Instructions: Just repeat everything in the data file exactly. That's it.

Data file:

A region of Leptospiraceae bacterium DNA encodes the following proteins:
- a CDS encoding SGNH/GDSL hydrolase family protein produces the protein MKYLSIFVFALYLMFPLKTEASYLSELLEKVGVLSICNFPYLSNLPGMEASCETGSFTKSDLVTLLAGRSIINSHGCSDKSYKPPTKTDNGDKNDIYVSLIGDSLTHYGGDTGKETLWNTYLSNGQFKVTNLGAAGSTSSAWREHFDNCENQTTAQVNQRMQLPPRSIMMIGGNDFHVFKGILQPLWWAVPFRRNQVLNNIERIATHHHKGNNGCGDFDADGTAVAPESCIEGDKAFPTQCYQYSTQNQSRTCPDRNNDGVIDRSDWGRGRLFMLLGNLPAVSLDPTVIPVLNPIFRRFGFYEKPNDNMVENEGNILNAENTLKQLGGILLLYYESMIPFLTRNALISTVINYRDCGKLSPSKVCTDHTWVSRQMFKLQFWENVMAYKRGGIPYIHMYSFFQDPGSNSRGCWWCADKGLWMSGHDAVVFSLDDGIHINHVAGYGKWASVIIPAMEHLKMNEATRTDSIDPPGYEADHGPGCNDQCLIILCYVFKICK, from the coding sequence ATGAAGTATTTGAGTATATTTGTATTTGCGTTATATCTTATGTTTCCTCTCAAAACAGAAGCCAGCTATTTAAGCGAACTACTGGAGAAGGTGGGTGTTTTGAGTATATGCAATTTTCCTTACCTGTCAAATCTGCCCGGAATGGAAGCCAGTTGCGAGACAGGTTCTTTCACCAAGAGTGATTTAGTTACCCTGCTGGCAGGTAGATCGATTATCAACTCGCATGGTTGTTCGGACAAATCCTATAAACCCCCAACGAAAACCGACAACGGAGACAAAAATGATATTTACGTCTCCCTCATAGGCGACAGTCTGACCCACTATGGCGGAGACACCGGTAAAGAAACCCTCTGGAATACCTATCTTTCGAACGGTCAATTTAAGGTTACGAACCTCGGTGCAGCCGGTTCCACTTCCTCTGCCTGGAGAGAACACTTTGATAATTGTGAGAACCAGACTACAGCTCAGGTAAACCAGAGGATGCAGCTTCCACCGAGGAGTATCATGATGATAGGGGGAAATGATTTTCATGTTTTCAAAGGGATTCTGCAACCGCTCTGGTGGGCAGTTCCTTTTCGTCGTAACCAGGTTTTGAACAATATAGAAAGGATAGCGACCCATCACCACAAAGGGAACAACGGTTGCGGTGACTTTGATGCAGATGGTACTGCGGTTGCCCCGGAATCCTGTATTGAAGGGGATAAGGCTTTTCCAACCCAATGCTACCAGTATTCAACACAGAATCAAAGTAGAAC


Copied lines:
A region of Leptospiraceae bacterium DNA encodes the following proteins:
- a CDS encoding SGNH/GDSL hydrolase family protein produces the protein MKYLSIFVFALYLMFPLKTEASYLSELLEKVGVLSICNFPYLSNLPGMEASCETGSFTKSDLVTLLAGRSIINSHGCSDKSYKPPTKTDNGDKNDIYVSLIGDSLTHYGGDTGKETLWNTYLSNGQFKVTNLGAAGSTSSAWREHFDNCENQTTAQVNQRMQLPPRSIMMIGGNDFHVFKGILQPLWWAVPFRRNQVLNNIERIATHHHKGNNGCGDFDADGTAVAPESCIEGDKAFPTQCYQYSTQNQSRTCPDRNNDGVIDRSDWGRGRLFMLLGNLPAVSLDPTVIPVLNPIFRRFGFYEKPNDNMVENEGNILNAENTLKQLGGILLLYYESMIPFLTRNALISTVINYRDCGKLSPSKVCTDHTWVSRQMFKLQFWENVMAYKRGGIPYIHMYSFFQDPGSNSRGCWWCADKGLWMSGHDAVVFSLDDGIHINHVAGYGKWASVIIPAMEHLKMNEATRTDSIDPPGYEADHGPGCNDQCLIILCYVFKICK, from the coding sequence ATGAAGTATTTGAGTATATTTGTATTTGCGTTATATCTTATGTTTCCTCTCAAAACAGAAGCCAGCTATTTAAGCGAACTACTGGAGAAGGTGGGTGTTTTGAGTATATGCAATTTTCCTTACCTGTCAAATCTGCCCGGAATGGAAGCCAGTTGCGAGACAGGTTCTTTCACCAAGAGTGATTTAGTTACCCTGCTGGCAGGTAGATCGATTATCAACTCGCATGGTTGTTCGGACAAATCCTATAAACCCCCAACGAAAACCGACAACGGAGACAAAAATGATATTTACGTCTCCCTCATAGGCGACAGTCTGACCCACTATGGCGGAGACACCGGTAAAGAAACCCTCTGGAATACCTATCTTTCGAACGGTCAATTTAAGGTTACGAACCTCGGTGCAGCCGGTTCCACTTCCTCTGCCTGGAGAGAACACTTTGATAATTGTGAGAACCAGACTACAGCTCAGGTAAACCAGAGGATGCAGCTTCCACCGAGGAGTATCATGATGATAGGGGGAAATGATTTTCATGTTTTCAAAGGGATTCTGCAACCGCTCTGGTGGGCAGTTCCTTTTCGTCGTAACCAGGTTTTGAACAATATAGAAAGGATAGCGACCCATCACCACAAAGGGAACAACGGTTGCGGTGACTTTGATGCAGATGGTACTGCGGTTGCCCCGGAATCCTGTATTGAAGGGGATAAGGCTTTTCCAACCCAATGCTACCAGTATTCAACACAGAATCAAAGTAGAAC